bcholmes: watching the watchment (minustah)

Stockholm - A Swedish diplomat said categorically Wednesday that a cholera outbreak in Haiti had originated in Nepal.

More than 1,000 people have died of the disease since its outbreak on October 19, with another 16,000 infected, and there have been violent protests at UN peace-keeping forces blamed by locals for the cholera.

'Unfortunately that is the case. It has proved that the cholera came from Nepal,' Claes Hammar, Sweden's ambassador to Haiti, told daily Svenska Dagbladet.

"Swedish diplomat says Haiti cholera strain came from Nepal"


STOCKHOLM: A Swedish diplomat claimed on Wednesday that Haiti's cholera outbreak originated in Nepal.

"Unfortunately that is the case. It has proved that the cholera came from Nepal," Claes Hammar, Sweden's ambassador to Haiti, told daily Svenska Dagbladet.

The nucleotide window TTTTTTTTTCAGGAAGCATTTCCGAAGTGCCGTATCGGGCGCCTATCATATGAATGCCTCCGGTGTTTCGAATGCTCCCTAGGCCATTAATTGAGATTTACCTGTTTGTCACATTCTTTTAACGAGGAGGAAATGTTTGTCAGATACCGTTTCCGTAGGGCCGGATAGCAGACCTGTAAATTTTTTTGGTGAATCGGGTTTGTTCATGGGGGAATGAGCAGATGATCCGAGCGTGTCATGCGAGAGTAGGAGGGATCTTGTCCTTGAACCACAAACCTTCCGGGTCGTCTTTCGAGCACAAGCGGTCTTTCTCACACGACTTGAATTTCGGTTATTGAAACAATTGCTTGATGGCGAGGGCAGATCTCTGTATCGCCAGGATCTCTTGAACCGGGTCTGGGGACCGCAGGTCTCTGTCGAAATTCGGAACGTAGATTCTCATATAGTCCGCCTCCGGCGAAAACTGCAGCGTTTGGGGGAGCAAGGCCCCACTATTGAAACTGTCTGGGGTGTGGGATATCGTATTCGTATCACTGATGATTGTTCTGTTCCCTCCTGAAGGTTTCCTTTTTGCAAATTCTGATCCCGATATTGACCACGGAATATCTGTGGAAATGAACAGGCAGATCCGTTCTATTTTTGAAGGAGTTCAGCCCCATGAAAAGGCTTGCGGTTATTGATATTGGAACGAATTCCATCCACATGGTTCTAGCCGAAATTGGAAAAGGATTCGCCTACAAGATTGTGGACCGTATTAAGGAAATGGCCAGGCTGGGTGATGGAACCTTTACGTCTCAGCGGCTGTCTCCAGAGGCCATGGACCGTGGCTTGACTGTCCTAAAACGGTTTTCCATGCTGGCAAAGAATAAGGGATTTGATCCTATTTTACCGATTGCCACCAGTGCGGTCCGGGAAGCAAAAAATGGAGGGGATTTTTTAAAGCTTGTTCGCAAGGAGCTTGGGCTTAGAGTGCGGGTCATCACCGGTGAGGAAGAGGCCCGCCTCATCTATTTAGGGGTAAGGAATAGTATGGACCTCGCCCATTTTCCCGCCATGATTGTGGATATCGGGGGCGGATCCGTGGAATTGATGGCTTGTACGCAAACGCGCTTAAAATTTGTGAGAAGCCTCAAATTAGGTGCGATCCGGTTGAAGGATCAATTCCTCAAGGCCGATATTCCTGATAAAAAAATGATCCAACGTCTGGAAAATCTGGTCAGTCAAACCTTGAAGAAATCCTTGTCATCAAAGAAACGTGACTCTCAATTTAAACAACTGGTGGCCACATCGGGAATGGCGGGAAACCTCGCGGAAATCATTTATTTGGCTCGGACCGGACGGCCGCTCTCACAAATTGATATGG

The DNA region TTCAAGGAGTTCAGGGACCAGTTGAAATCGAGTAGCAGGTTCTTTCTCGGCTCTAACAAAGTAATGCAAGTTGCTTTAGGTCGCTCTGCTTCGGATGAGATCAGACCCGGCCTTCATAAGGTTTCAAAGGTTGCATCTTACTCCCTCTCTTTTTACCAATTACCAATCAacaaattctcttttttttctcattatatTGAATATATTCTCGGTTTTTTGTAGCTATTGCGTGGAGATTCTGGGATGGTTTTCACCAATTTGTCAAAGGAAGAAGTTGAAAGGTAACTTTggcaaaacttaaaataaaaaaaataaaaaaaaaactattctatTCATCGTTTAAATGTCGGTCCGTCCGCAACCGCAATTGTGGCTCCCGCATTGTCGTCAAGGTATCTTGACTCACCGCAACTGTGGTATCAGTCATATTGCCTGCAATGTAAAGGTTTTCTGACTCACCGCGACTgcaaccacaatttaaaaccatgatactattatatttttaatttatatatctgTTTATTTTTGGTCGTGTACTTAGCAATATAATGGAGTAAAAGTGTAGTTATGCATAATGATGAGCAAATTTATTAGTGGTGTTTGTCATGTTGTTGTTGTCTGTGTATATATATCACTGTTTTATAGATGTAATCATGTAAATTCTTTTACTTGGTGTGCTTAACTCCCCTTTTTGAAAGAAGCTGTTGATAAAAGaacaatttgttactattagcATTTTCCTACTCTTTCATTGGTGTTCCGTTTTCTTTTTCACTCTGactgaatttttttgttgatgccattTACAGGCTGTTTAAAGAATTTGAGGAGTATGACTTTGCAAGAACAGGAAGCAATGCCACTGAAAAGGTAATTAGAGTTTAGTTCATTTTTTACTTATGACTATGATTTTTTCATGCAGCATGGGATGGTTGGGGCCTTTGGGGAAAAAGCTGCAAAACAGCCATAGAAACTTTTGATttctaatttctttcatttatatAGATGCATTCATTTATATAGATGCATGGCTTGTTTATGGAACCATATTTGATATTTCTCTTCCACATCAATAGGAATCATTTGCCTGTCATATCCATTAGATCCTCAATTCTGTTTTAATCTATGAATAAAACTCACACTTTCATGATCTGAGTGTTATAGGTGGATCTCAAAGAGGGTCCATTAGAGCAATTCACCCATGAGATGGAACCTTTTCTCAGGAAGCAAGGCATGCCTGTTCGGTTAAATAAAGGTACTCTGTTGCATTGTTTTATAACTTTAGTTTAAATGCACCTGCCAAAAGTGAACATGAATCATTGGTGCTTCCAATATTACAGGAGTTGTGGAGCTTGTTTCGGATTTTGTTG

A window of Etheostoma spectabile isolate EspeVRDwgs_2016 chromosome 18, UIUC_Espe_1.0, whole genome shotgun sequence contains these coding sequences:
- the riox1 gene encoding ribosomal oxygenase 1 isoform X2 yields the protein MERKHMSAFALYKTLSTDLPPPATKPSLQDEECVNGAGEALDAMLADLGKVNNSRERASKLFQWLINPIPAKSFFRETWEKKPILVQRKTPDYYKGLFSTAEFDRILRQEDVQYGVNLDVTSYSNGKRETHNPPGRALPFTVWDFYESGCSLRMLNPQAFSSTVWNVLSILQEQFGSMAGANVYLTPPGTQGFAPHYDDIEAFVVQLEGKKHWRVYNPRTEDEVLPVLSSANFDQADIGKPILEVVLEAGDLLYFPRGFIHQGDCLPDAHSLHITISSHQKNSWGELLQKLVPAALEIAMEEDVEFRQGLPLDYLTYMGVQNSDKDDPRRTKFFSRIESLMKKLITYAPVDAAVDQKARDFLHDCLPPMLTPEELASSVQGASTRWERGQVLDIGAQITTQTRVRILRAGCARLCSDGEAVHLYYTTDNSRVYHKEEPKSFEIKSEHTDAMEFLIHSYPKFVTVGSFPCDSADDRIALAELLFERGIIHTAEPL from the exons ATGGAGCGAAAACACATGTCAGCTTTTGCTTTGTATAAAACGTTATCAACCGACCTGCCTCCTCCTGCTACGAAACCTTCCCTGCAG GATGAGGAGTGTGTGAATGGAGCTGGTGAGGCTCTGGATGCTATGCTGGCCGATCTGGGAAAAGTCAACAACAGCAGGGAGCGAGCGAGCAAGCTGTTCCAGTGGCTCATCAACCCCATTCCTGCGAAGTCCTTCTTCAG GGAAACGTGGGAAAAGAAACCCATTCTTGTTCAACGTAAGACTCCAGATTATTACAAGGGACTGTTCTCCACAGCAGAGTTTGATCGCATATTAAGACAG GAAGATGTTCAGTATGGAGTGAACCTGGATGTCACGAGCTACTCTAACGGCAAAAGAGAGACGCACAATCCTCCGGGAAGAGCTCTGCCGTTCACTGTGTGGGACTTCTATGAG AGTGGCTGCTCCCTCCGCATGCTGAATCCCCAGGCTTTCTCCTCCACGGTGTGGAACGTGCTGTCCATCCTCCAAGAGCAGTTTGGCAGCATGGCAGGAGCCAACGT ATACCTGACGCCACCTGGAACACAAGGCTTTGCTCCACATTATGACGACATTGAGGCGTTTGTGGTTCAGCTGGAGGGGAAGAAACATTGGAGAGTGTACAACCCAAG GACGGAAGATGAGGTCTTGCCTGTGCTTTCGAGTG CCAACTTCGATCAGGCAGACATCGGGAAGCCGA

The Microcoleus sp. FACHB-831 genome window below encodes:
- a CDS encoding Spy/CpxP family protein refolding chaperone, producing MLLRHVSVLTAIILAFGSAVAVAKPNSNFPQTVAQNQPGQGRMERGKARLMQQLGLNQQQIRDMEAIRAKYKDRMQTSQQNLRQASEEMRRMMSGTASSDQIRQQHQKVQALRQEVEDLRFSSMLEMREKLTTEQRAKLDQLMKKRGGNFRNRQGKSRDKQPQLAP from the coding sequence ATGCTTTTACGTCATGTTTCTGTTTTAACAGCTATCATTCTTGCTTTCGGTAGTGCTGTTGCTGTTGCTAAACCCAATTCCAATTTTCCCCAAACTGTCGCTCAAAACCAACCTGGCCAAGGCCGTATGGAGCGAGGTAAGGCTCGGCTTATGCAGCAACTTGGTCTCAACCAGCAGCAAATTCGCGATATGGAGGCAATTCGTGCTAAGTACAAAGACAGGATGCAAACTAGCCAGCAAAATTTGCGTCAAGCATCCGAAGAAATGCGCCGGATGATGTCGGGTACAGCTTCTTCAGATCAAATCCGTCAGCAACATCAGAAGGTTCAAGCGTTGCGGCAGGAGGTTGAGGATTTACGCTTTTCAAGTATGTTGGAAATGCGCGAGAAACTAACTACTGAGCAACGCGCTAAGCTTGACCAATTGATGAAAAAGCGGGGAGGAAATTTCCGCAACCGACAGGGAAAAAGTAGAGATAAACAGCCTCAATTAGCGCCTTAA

Hammar, who visited Haiti two weeks ago, said the information came from "a diplomatic source. It is 100 per cent true. Tests were made and the source was traced to Nepal."

"Swedish diplomat says Haiti cholera strain came from Nepal" The Times of India

I haven't seen this particular part of the story emerge in North American media.

bcholmes: (haiti)

China Miéville weighs in on Haiti.

He didn't mention the effect of the aid embargo on water treatment plans prior to the coup, but other than that, he hits all the key points.

bcholmes: (haiti)

Tomorrow (Wednesday), there are planned demonstrations in Pòtoprens, aimed at expressing anger toward the UN, who the Haitians blame (rightly, I think) for bringing Cholera to Haiti.

bcholmes: (haiti)